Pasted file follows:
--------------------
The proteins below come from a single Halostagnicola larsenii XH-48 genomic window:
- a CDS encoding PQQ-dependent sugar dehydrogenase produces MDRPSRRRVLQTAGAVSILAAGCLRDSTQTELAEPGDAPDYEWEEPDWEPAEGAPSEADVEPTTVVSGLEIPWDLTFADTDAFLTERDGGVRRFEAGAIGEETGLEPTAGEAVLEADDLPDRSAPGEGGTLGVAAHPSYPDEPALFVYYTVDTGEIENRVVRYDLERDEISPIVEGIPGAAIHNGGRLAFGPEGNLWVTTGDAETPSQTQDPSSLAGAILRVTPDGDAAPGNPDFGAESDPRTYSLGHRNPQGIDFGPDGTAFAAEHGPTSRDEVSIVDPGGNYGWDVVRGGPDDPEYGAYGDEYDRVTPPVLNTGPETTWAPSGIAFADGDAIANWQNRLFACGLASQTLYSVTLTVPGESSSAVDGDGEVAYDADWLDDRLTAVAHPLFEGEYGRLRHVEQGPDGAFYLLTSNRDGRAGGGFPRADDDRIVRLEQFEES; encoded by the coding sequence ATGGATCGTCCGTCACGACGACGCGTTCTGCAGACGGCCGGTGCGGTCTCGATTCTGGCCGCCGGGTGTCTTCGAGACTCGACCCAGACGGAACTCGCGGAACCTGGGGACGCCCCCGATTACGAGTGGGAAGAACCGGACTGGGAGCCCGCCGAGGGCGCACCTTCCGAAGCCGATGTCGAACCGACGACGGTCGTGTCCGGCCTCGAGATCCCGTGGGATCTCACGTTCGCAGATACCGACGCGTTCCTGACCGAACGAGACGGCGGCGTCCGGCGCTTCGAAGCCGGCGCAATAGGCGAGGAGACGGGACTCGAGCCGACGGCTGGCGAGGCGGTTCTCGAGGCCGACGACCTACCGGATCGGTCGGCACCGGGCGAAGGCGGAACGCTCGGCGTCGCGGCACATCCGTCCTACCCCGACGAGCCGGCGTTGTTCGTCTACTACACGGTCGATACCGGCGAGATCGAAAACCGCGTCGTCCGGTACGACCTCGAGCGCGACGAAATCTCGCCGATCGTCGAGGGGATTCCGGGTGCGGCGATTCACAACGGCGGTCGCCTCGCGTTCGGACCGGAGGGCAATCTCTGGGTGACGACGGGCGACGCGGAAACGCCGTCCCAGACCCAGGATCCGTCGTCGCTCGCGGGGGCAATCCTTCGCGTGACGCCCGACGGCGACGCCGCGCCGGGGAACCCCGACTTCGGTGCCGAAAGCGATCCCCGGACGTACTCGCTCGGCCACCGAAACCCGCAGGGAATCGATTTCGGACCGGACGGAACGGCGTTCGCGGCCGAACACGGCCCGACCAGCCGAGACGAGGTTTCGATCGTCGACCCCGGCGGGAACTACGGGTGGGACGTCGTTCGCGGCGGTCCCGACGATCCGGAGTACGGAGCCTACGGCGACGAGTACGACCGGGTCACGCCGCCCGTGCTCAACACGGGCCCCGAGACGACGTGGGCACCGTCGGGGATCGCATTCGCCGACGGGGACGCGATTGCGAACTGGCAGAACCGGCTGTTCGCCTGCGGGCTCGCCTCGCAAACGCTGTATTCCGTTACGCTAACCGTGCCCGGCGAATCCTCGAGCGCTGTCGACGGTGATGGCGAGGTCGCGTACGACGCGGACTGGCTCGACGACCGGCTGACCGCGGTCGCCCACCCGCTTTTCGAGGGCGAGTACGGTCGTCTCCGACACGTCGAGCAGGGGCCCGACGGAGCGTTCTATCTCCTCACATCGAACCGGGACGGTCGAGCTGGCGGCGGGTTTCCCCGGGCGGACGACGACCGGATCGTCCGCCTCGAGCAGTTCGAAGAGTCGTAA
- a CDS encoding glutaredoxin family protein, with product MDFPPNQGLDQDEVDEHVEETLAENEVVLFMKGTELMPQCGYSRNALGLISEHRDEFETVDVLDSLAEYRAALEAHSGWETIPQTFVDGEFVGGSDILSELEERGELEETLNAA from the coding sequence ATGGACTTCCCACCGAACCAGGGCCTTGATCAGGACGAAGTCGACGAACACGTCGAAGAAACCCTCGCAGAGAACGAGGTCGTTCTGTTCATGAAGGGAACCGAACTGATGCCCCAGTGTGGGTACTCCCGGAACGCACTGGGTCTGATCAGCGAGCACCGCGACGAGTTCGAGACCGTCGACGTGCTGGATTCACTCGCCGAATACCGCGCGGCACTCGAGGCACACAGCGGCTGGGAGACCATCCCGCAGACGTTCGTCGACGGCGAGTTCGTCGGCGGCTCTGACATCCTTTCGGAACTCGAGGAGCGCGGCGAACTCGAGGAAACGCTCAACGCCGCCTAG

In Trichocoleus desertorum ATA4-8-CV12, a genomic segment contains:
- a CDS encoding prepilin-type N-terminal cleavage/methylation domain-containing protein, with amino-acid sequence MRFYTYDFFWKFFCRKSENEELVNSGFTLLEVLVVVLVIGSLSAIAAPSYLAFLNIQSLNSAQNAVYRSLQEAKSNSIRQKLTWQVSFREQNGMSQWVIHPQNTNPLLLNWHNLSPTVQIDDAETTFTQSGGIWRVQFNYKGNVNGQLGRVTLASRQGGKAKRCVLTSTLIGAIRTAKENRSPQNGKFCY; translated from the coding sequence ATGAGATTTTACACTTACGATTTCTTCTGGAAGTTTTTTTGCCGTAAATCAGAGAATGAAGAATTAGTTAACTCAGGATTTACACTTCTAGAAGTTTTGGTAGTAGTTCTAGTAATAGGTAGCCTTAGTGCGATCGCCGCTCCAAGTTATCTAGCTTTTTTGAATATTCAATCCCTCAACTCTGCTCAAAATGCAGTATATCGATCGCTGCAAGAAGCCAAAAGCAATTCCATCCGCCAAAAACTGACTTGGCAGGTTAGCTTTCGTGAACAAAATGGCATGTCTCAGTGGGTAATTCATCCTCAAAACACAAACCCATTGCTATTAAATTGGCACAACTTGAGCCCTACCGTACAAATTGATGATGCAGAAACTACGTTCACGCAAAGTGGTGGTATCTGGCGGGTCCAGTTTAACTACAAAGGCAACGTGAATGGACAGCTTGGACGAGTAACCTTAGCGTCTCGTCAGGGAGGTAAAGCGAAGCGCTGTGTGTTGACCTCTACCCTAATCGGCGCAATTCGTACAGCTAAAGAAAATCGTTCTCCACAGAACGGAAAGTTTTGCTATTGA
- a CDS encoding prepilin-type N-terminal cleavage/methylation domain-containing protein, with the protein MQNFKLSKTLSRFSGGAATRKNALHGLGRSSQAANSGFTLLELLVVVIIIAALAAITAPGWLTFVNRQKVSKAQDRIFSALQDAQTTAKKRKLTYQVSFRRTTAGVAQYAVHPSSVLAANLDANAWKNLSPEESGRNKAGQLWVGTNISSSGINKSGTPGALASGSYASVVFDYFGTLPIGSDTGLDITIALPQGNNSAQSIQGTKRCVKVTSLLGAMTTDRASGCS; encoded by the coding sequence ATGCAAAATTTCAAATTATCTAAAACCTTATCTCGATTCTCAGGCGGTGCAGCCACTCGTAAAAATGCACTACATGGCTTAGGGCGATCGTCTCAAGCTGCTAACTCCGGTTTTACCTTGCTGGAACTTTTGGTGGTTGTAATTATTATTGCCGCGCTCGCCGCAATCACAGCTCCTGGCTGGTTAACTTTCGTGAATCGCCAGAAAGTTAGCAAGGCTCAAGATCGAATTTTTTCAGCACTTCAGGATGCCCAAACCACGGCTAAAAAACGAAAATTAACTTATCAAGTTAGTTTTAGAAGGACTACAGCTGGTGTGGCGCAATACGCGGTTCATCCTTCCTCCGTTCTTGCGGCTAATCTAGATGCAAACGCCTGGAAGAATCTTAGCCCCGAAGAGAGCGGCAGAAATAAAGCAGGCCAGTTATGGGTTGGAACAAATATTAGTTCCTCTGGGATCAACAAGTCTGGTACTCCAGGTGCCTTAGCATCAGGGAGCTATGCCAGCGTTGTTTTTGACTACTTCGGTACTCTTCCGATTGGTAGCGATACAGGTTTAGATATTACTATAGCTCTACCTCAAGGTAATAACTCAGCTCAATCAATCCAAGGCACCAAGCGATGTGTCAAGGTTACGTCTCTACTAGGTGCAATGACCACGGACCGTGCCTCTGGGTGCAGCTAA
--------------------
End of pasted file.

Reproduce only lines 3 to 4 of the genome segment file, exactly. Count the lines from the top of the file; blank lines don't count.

- a CDS encoding glutaredoxin family protein, with product MDFPPNQGLDQDEVDEHVEETLAENEVVLFMKGTELMPQCGYSRNALGLISEHRDEFETVDVLDSLAEYRAALEAHSGWETIPQTFVDGEFVGGSDILSELEERGELEETLNAA from the coding sequence ATGGACTTCCCACCGAACCAGGGCCTTGATCAGGACGAAGTCGACGAACACGTCGAAGAAACCCTCGCAGAGAACGAGGTCGTTCTGTTCATGAAGGGAACCGAACTGATGCCCCAGTGTGGGTACTCCCGGAACGCACTGGGTCTGATCAGCGAGCACCGCGACGAGTTCGAGACCGTCGACGTGCTGGATTCACTCGCCGAATACCGCGCGGCACTCGAGGCACACAGCGGCTGGGAGACCATCCCGCAGACGTTCGTCGACGGCGAGTTCGTCGGCGGCTCTGACATCCTTTCGGAACTCGAGGAGCGCGGCGAACTCGAGGAAACGCTCAACGCCGCCTAG

In Trichocoleus desertorum ATA4-8-CV12, a genomic segment contains: